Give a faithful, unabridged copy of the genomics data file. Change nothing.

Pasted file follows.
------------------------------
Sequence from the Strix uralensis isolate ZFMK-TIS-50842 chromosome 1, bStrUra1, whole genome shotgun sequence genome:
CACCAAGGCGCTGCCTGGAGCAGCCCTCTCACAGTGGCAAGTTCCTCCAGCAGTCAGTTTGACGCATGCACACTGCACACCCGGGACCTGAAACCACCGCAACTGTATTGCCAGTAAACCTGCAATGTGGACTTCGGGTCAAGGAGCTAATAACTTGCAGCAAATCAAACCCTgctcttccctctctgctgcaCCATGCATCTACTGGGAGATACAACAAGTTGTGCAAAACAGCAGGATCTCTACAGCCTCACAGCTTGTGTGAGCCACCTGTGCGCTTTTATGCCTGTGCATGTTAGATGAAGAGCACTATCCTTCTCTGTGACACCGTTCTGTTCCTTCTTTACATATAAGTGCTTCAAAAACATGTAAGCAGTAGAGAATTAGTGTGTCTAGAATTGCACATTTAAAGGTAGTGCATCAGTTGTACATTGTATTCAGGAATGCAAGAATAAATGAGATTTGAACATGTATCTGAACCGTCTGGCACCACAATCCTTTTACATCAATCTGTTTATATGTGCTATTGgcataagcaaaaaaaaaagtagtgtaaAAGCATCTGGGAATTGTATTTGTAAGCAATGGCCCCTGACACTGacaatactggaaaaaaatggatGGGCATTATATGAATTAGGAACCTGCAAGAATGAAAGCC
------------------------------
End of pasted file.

Sequence from the Strix uralensis isolate ZFMK-TIS-50842 chromosome 1, bStrUra1, whole genome shotgun sequence genome:
CACCAAGGCGCTGCCTGGAGCAGCCCTCTCACAGTGGCAAGTTCCTCCAGCAGTCAGTTTGACGCATGCACACTGCACACCCGGGACCTGAAACCACCGCAACTGTATTGCCAGTAAACCTGCAATGTGGACTTCGGGTCAAGGAGCTAATAACTTGCAGCAAATCAAACCCTgctcttccctctctgctgcaCCATGCATCTACTGGGAGATACAACAAGTTGTGCAAAACAGCAGGATCTCTACAGCCTCACAGCTTGTGTGAGCCACCTGTGCGCTTTTATGCCTGTGCATGTTAGATGAAGAGCACTATCCTTCTCTGTGACACCGTTCTGTTCCTTCTTTACATATAAGTGCTTCAAAAACATGTAAGCAGTAGAGAATTAGTGTGTCTAGAATTGCACATTTAAAGGTAGTGCATCAGTTGTACATTGTATTCAGGAATGCAAGAATAAATGAGATTTGAACATGTATCTGAACCGTCTGGCACCACAATCCTTTTACATCAATCTGTTTATATGTGCTATTGgcataagcaaaaaaaaaagtagtgtaaAAGCATCTGGGAATTGTATTTGTAAGCAATGGCCCCTGACACTGacaatactggaaaaaaatggatGGGCATTATATGAATTAGGAACCTGCAAGAATGAAAGCC